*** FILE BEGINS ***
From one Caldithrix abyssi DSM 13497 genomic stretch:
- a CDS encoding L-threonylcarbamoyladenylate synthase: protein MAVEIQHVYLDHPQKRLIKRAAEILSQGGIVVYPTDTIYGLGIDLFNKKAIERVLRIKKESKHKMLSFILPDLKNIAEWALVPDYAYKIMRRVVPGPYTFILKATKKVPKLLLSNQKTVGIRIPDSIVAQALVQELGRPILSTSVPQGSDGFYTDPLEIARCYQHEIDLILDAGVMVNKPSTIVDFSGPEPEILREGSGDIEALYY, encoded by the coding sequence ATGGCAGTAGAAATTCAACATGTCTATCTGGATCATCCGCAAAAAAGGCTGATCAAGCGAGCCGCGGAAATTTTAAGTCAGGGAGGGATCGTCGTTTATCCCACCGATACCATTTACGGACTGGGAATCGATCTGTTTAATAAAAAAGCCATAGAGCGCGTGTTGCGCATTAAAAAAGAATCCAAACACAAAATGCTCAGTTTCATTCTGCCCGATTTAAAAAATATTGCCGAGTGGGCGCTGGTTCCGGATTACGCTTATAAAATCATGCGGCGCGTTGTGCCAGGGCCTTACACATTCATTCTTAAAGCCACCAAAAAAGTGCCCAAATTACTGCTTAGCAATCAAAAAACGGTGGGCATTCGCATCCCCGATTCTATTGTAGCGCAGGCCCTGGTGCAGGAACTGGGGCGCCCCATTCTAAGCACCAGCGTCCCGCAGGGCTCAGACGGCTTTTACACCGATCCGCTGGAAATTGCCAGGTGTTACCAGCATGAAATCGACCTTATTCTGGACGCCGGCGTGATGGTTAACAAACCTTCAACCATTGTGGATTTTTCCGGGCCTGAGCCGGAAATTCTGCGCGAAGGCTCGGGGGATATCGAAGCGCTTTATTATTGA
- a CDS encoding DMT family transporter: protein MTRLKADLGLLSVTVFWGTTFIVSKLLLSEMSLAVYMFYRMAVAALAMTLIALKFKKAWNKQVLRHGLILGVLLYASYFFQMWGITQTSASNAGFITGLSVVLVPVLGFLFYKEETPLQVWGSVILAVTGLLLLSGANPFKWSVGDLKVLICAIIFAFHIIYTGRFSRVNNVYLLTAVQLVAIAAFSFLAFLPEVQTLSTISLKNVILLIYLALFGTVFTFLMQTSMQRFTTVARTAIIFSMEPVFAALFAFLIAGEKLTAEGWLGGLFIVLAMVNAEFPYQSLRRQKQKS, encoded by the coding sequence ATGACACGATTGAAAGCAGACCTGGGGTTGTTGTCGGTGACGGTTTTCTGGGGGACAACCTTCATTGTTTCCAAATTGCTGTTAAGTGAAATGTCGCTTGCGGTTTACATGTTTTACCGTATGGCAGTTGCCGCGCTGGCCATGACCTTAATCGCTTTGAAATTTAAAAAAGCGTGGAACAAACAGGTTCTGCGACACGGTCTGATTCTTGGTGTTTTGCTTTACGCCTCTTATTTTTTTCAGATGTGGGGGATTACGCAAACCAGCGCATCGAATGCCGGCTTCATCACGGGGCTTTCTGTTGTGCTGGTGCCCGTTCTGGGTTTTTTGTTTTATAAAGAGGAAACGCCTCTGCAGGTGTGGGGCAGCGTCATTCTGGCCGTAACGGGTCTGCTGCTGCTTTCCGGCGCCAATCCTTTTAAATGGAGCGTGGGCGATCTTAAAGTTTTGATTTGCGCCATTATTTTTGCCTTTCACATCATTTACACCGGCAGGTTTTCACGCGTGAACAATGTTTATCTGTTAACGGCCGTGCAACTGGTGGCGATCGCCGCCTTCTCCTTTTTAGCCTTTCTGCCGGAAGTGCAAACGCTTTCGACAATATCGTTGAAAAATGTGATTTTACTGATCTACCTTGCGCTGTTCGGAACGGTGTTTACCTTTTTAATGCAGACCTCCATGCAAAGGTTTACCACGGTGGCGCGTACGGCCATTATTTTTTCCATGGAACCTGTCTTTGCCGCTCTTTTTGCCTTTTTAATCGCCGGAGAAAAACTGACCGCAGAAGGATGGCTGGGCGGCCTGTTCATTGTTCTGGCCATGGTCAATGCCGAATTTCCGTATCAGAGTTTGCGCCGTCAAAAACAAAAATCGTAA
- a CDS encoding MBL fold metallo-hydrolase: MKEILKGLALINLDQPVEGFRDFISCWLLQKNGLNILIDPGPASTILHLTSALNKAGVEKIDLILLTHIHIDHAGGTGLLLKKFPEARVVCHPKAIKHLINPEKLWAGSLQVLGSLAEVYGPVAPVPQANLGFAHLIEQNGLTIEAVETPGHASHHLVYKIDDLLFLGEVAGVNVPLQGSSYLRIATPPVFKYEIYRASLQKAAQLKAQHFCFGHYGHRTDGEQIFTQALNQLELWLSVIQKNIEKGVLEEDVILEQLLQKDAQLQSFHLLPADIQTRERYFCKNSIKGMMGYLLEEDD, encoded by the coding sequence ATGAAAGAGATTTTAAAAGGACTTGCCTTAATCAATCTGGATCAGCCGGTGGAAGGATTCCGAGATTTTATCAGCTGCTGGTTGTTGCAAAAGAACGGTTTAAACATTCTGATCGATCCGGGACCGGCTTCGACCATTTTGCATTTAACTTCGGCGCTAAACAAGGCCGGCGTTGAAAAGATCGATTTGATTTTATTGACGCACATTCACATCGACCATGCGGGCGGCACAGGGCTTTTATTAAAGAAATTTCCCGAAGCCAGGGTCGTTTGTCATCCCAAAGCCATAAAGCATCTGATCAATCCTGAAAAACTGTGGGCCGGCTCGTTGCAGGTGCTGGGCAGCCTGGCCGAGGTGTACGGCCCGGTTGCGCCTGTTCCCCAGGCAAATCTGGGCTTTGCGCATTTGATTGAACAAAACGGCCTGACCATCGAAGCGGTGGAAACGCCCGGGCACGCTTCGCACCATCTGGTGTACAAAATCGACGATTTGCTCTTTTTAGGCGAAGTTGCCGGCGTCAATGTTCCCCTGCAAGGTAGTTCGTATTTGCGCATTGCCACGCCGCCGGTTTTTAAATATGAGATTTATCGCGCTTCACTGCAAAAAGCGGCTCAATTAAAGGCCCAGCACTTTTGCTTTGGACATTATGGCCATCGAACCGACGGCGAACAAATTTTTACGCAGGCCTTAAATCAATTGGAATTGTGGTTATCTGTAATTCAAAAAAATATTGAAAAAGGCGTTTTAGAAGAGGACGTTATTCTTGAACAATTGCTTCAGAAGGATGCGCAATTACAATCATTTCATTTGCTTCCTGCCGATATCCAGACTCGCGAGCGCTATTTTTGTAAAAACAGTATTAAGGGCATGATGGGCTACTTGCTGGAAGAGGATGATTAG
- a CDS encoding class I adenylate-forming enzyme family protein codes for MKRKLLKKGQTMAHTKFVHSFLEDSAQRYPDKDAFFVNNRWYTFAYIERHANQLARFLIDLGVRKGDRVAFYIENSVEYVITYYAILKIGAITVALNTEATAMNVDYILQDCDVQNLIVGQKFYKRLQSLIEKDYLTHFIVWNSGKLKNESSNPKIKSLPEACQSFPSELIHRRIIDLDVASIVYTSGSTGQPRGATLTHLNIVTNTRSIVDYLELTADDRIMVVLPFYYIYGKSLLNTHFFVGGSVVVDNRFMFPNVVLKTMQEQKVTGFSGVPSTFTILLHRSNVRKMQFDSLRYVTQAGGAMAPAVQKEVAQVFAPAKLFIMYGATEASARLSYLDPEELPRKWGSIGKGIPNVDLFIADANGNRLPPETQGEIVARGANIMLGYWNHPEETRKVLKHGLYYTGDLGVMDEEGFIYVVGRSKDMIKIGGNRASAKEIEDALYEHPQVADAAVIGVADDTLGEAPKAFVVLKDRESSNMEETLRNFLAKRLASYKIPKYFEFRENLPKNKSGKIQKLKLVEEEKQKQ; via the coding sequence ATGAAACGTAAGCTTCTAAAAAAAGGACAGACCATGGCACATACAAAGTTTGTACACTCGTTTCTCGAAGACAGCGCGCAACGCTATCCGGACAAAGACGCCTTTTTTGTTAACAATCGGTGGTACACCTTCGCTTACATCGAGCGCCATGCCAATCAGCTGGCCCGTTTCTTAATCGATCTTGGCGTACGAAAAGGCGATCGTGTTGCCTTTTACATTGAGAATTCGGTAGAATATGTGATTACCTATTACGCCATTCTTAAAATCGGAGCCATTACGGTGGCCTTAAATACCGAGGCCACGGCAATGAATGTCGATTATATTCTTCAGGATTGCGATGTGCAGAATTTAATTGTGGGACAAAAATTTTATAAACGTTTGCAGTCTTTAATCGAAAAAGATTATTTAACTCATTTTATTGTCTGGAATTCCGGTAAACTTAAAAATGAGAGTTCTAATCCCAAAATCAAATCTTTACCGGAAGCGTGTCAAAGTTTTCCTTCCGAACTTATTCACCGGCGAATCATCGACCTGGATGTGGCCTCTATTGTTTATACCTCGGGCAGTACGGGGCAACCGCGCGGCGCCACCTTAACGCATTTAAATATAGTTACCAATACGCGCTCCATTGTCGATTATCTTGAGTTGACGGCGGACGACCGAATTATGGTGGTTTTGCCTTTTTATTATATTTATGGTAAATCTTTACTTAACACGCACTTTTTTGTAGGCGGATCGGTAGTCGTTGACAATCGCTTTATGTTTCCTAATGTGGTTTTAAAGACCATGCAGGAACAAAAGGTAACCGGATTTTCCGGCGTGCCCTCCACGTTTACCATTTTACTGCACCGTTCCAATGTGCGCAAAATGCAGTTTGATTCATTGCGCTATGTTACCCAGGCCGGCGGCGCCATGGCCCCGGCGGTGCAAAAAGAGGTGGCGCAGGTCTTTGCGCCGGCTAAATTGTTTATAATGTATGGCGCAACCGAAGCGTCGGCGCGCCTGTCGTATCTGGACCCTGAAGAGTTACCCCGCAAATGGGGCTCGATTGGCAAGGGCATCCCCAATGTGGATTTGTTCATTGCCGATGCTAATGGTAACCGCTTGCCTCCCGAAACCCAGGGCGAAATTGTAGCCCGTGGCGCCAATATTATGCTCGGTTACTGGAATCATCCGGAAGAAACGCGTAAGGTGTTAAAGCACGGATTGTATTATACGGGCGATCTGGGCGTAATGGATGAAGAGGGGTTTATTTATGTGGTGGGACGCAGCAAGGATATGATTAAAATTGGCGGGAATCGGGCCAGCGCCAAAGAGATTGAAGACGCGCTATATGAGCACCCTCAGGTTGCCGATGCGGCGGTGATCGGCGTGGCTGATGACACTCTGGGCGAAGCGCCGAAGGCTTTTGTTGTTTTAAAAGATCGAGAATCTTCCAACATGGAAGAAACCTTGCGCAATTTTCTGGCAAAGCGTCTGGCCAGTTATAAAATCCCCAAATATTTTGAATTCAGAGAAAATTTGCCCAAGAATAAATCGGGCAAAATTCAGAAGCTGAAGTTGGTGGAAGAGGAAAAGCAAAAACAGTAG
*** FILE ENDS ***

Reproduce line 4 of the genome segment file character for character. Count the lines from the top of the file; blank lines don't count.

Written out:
- a CDS encoding MBL fold metallo-hydrolase: MKEILKGLALINLDQPVEGFRDFISCWLLQKNGLNILIDPGPASTILHLTSALNKAGVEKIDLILLTHIHIDHAGGTGLLLKKFPEARVVCHPKAIKHLINPEKLWAGSLQVLGSLAEVYGPVAPVPQANLGFAHLIEQNGLTIEAVETPGHASHHLVYKIDDLLFLGEVAGVNVPLQGSSYLRIATPPVFKYEIYRASLQKAAQLKAQHFCFGHYGHRTDGEQIFTQALNQLELWLSVIQKNIEKGVLEEDVILEQLLQKDAQLQSFHLLPADIQTRERYFCKNSIKGMMGYLLEEDD, encoded by the coding sequence ATGAAAGAGATTTTAAAAGGACTTGCCTTAATCAATCTGGATCAGCCGGTGGAAGGATTCCGAGATTTTATCAGCTGCTGGTTGTTGCAAAAGAACGGTTTAAACATTCTGATCGATCCGGGACCGGCTTCGACCATTTTGCATTTAACTTCGGCGCTAAACAAGGCCGGCGTTGAAAAGATCGATTTGATTTTATTGACGCACATTCACATCGACCATGCGGGCGGCACAGGGCTTTTATTAAAGAAATTTCCCGAAGCCAGGGTCGTTTGTCATCCCAAAGCCATAAAGCATCTGATCAATCCTGAAAAACTGTGGGCCGGCTCGTTGCAGGTGCTGGGCAGCCTGGCCGAGGTGTACGGCCCGGTTGCGCCTGTTCCCCAGGCAAATCTGGGCTTTGCGCATTTGATTGAACAAAACGGCCTGACCATCGAAGCGGTGGAAACGCCCGGGCACGCTTCGCACCATCTGGTGTACAAAATCGACGATTTGCTCTTTTTAGGCGAAGTTGCCGGCGTCAATGTTCCCCTGCAAGGTAGTTCGTATTTGCGCATTGCCACGCCGCCGGTTTTTAAATATGAGATTTATCGCGCTTCACTGCAAAAAGCGGCTCAATTAAAGGCCCAGCACTTTTGCTTTGGACATTATGGCCATCGAACCGACGGCGAACAAATTTTTACGCAGGCCTTAAATCAATTGGAATTGTGGTTATCTGTAATTCAAAAAAATATTGAAAAAGGCGTTTTAGAAGAGGACGTTATTCTTGAACAATTGCTTCAGAAGGATGCGCAATTACAATCATTTCATTTGCTTCCTGCCGATATCCAGACTCGCGAGCGCTATTTTTGTAAAAACAGTATTAAGGGCATGATGGGCTACTTGCTGGAAGAGGATGATTAG